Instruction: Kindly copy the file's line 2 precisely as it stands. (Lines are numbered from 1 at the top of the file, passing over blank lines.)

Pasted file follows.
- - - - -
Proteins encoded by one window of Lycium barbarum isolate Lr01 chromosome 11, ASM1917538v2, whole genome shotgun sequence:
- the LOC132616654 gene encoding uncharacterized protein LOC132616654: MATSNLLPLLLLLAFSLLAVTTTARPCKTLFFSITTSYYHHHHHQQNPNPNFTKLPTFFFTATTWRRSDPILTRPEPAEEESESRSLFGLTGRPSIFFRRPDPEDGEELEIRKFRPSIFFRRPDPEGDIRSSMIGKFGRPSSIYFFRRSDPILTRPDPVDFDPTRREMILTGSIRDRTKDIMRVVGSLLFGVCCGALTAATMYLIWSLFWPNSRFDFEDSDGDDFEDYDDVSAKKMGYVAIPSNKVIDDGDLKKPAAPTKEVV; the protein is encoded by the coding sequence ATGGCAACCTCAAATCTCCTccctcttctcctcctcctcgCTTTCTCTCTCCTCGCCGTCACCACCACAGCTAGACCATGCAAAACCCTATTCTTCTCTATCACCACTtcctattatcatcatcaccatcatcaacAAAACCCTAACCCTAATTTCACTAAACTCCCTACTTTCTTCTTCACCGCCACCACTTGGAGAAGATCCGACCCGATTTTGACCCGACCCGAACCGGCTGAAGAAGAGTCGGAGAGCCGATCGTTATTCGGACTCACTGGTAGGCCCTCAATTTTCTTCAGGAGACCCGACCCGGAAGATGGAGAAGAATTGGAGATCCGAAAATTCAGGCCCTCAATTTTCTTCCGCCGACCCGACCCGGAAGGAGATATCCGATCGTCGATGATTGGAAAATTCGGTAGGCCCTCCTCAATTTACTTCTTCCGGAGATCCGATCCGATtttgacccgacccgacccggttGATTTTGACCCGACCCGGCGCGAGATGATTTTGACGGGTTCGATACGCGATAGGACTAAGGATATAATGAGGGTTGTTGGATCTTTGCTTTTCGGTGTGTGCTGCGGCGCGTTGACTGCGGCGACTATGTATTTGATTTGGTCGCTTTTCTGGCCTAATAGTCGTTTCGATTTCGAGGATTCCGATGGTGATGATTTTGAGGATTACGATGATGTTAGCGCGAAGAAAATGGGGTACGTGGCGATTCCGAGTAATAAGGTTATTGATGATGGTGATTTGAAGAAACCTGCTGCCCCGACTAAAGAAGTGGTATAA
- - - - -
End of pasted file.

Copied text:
- the LOC132616654 gene encoding uncharacterized protein LOC132616654: MATSNLLPLLLLLAFSLLAVTTTARPCKTLFFSITTSYYHHHHHQQNPNPNFTKLPTFFFTATTWRRSDPILTRPEPAEEESESRSLFGLTGRPSIFFRRPDPEDGEELEIRKFRPSIFFRRPDPEGDIRSSMIGKFGRPSSIYFFRRSDPILTRPDPVDFDPTRREMILTGSIRDRTKDIMRVVGSLLFGVCCGALTAATMYLIWSLFWPNSRFDFEDSDGDDFEDYDDVSAKKMGYVAIPSNKVIDDGDLKKPAAPTKEVV; the protein is encoded by the coding sequence ATGGCAACCTCAAATCTCCTccctcttctcctcctcctcgCTTTCTCTCTCCTCGCCGTCACCACCACAGCTAGACCATGCAAAACCCTATTCTTCTCTATCACCACTtcctattatcatcatcaccatcatcaacAAAACCCTAACCCTAATTTCACTAAACTCCCTACTTTCTTCTTCACCGCCACCACTTGGAGAAGATCCGACCCGATTTTGACCCGACCCGAACCGGCTGAAGAAGAGTCGGAGAGCCGATCGTTATTCGGACTCACTGGTAGGCCCTCAATTTTCTTCAGGAGACCCGACCCGGAAGATGGAGAAGAATTGGAGATCCGAAAATTCAGGCCCTCAATTTTCTTCCGCCGACCCGACCCGGAAGGAGATATCCGATCGTCGATGATTGGAAAATTCGGTAGGCCCTCCTCAATTTACTTCTTCCGGAGATCCGATCCGATtttgacccgacccgacccggttGATTTTGACCCGACCCGGCGCGAGATGATTTTGACGGGTTCGATACGCGATAGGACTAAGGATATAATGAGGGTTGTTGGATCTTTGCTTTTCGGTGTGTGCTGCGGCGCGTTGACTGCGGCGACTATGTATTTGATTTGGTCGCTTTTCTGGCCTAATAGTCGTTTCGATTTCGAGGATTCCGATGGTGATGATTTTGAGGATTACGATGATGTTAGCGCGAAGAAAATGGGGTACGTGGCGATTCCGAGTAATAAGGTTATTGATGATGGTGATTTGAAGAAACCTGCTGCCCCGACTAAAGAAGTGGTATAA